WELLESLEY, Mass. Thirty-year-old Matthew Ebel has a regular gig every Tuesday night. There are more than 300 people in the audience, but Ebel can’t see them. He’s not in a club but in his basement, performing live, on the Internet.
He does this for an hour and a half each week, interacting with his fans the whole time in a chat room. They make song requests from as far away as Singapore and Germany.
“I can’t really tell if these are men or women or farm animals or zombies or whatever,” Ebel says, laughing.
Ebel sings through an amplified headset and plays keyboard. But he’s the only musician in the room. The other instruments are pre-recorded. He refers to his “band” as “Robots.” He admits, “I’ve always been kind of a geek, ” and he said it helps these days.
Two computers run the show. A small video camera sits on a tripod in the corner. Through it, fans watch Ebel’s every move. He knows many of them by name. They immediately notice a strange visitor in the room, and Ebel introduces us.
“Everybody, this is Andrea. They’ve noticed that I’ve gotten a hair cut recently, oh my goodness, and some of them seem to be obsessed with that.”
The audience is attentive. They sing along with Ebel. And clap. With typed words. They fill the computer screen.
Throughout the show, broadcast on the video site UStream, Ebel plugs his own Web site, repeatedly. That’s where he sells music subscriptions that give fans consistent access to brand new songs. Ebel has more than 70 subscribers right now, at varying levels. He also has a virtual “tip jar” and sells CDs via iTunes and CDBaby. Ebel started performing on UStream two years ago. Before that Ebel says he took a stab at the more traditional musician trajectory.
“It wore me out after a while,” he admitted, trying to get the attention of people who really don’t have that much attention left. He says he toured with a band and solicited major record labels.
Former MTV VJ Adam Curry says it’s clear that the business model of the record business is broken.
He has been called the “Podfather.” In 2004, Curry created one of the earliest podcasts, “The Daily Source Code.” Ebel’s music was featured. The podcast world embraced him, Curry says, and now that audience watches Ebel’s weekly concerts. While big artists like Snoop Dog and the Jonas Brothers are also using UStream, Curry calls Ebel a pioneer for creating an immersive experience for fans.
“You’re not just waiting for the music video,” Curry explains, “you’re not just waiting for the artist to come through town to see the tour, you’re actually involved every step of the way, it’s what’s happening now, not the future.”
That idea doesn’t sit well with everyone, including Boston musician and rock critic Dave Wildman. “I don’t know, it freaks me out,” he says with a laugh. Wildman likens Ebel to a talented street performer on the information super highway.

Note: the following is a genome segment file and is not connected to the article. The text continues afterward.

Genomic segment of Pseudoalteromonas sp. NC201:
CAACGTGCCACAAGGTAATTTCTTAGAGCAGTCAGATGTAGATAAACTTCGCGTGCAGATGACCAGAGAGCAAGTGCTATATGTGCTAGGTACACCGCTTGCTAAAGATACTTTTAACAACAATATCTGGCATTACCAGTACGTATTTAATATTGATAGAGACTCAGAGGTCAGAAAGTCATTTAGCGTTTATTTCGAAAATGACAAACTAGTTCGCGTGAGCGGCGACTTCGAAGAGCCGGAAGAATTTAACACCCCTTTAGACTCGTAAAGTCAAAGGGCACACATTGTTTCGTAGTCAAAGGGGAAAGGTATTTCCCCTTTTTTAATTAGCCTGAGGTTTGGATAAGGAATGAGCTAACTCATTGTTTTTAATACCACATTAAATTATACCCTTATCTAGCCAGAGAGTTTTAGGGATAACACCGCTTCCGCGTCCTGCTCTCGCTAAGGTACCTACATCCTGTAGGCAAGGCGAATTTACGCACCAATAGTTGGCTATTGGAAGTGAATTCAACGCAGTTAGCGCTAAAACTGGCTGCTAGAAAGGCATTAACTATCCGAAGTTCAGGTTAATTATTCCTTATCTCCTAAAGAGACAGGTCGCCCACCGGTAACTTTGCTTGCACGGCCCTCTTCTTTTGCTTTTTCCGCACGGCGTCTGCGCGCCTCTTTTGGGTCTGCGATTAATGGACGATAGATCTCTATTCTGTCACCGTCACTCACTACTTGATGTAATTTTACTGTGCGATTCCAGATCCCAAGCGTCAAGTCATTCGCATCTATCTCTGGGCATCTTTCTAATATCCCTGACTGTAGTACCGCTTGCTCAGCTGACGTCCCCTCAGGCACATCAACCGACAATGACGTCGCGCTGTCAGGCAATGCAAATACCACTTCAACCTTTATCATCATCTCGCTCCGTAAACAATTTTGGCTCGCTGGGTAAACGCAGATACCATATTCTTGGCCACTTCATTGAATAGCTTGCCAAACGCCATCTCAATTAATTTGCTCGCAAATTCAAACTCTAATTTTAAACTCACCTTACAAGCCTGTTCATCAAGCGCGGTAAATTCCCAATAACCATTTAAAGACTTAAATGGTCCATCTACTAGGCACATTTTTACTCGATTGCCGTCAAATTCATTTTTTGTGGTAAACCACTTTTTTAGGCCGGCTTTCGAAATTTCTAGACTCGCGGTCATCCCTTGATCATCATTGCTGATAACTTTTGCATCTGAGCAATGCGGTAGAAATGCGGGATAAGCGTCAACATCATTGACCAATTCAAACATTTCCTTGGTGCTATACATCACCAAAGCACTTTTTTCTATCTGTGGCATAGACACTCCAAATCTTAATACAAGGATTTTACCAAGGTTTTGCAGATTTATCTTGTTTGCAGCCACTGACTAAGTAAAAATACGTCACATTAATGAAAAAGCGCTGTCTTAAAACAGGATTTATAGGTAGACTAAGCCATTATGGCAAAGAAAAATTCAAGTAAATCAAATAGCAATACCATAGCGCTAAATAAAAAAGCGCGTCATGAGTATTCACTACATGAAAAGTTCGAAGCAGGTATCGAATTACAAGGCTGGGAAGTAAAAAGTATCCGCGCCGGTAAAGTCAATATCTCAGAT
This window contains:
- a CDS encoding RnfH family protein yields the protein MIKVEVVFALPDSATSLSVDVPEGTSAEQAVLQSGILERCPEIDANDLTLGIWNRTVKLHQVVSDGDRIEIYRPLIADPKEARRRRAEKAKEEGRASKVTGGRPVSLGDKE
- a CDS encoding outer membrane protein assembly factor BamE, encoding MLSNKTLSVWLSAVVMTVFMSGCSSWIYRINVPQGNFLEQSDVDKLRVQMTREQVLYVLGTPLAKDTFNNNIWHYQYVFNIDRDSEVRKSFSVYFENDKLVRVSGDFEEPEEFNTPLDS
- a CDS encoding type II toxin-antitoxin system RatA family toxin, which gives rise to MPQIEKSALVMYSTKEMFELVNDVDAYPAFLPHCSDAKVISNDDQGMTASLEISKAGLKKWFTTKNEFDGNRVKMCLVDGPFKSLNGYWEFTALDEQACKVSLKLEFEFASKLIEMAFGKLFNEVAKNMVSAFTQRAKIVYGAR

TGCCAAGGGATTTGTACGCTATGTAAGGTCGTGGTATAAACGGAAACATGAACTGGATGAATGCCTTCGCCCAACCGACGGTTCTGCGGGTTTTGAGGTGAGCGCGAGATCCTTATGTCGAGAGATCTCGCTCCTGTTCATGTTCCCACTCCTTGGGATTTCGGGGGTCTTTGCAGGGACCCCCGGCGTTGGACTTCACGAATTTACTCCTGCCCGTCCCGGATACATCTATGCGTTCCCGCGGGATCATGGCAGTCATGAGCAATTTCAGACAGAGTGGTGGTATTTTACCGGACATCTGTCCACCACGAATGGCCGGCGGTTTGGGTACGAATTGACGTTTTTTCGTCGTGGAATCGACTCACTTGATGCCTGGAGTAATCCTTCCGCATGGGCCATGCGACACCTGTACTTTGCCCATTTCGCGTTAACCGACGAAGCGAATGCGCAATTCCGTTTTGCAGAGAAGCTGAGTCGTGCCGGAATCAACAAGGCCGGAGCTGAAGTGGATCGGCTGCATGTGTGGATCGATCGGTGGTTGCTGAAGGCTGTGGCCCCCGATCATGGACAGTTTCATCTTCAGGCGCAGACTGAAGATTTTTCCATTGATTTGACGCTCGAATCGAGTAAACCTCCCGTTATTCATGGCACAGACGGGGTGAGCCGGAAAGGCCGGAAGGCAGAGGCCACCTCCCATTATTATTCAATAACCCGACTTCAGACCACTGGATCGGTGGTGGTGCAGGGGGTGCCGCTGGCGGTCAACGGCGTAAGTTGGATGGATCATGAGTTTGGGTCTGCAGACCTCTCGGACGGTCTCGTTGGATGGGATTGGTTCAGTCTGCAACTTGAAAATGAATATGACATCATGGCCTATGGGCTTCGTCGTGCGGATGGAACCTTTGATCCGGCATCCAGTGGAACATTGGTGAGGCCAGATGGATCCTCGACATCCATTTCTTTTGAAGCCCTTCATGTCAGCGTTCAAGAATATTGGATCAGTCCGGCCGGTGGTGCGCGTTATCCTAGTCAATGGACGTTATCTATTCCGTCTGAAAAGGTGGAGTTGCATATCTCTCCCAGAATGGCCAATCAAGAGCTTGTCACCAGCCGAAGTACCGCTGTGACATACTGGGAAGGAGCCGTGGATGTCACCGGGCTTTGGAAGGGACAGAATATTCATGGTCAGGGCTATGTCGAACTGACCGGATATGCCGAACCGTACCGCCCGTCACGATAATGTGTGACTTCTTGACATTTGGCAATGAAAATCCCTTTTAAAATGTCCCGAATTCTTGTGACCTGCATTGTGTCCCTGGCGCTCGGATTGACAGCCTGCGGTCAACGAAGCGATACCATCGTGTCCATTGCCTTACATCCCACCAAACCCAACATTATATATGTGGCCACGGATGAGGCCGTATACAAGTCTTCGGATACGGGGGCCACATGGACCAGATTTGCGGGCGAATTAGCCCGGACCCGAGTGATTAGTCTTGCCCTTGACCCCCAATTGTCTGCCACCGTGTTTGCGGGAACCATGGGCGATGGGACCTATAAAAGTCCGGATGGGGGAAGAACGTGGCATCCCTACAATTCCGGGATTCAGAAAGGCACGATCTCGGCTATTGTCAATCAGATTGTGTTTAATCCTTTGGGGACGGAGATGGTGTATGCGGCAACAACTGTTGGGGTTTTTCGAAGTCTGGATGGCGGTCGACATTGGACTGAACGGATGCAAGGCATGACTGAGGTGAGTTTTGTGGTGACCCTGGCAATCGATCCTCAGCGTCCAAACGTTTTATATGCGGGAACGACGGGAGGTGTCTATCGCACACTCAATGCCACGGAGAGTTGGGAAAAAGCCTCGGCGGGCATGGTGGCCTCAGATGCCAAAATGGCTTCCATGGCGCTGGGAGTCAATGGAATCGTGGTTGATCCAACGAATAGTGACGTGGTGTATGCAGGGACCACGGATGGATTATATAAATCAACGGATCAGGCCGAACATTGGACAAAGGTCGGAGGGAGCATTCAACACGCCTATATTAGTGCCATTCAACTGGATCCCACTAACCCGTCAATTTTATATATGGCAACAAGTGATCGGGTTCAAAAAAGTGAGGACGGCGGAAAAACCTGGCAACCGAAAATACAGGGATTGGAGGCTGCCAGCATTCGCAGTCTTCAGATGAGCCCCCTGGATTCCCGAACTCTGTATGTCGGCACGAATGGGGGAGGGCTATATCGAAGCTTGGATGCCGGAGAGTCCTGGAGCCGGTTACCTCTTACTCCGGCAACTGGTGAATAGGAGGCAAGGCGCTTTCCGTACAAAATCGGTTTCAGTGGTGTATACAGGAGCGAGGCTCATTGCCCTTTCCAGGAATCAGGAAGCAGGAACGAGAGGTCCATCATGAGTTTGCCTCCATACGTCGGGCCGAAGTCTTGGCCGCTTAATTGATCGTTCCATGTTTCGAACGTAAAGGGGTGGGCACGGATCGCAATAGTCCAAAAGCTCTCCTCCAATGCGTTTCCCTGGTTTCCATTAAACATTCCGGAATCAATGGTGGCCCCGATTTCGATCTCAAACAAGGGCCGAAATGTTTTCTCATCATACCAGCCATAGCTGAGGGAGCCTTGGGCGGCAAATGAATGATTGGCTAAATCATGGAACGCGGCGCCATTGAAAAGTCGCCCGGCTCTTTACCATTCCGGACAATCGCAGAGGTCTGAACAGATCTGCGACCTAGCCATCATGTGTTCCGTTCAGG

“That’s the scary thing about this is, you know, are we devaluing human contact? I don’t know. But he’s found his audience and that’s really all that any musician can hope for.”
Just this week Ebel invited his most loyal fans, the ones who pay $150 a year for their subscriptions, to hang out in the flesh at his first VIP Beer Bash and Barbecue. He said he wanted to thank them, in person, for their support. He told them that he sees them as investors, “because you guys are spending way more money than you should for the kind of music that you’re getting out me.”
VIP Chris Penn says Ebel’s music speaks to what he’s into: video games, podcasting, Sci Fi. He calls Ebel a mix of Billy Joel, Elton John and Ben Folds for the online generation.
“His music is interesting in that it has commercial appeal,” Penn explains, “but it also has all these interesting little references to the culture that he’s a member of and a lot of people share. It’s geek stuff but you know his most recent piece was about Team Fortress 2, the video game, but set to country music.”
The song, “I Blame the Spy,” is hilarious. It references a Scottish Cylops and various weapons and characters from the popular video game.
Back in the basement, Ebel says what he has with his like-minded fans is a perfect fit.
“It’s a much better relationship, which is exactly what I want, I want to actually know who it is that’s keeping me alive and keeping me fed. It makes me a much happier musician.”
Matthew Ebel says ultimately his goal is to attract enough VIP subscribers so that he can go on tour with a human band, because humans, unlike his Robots, don’t crash.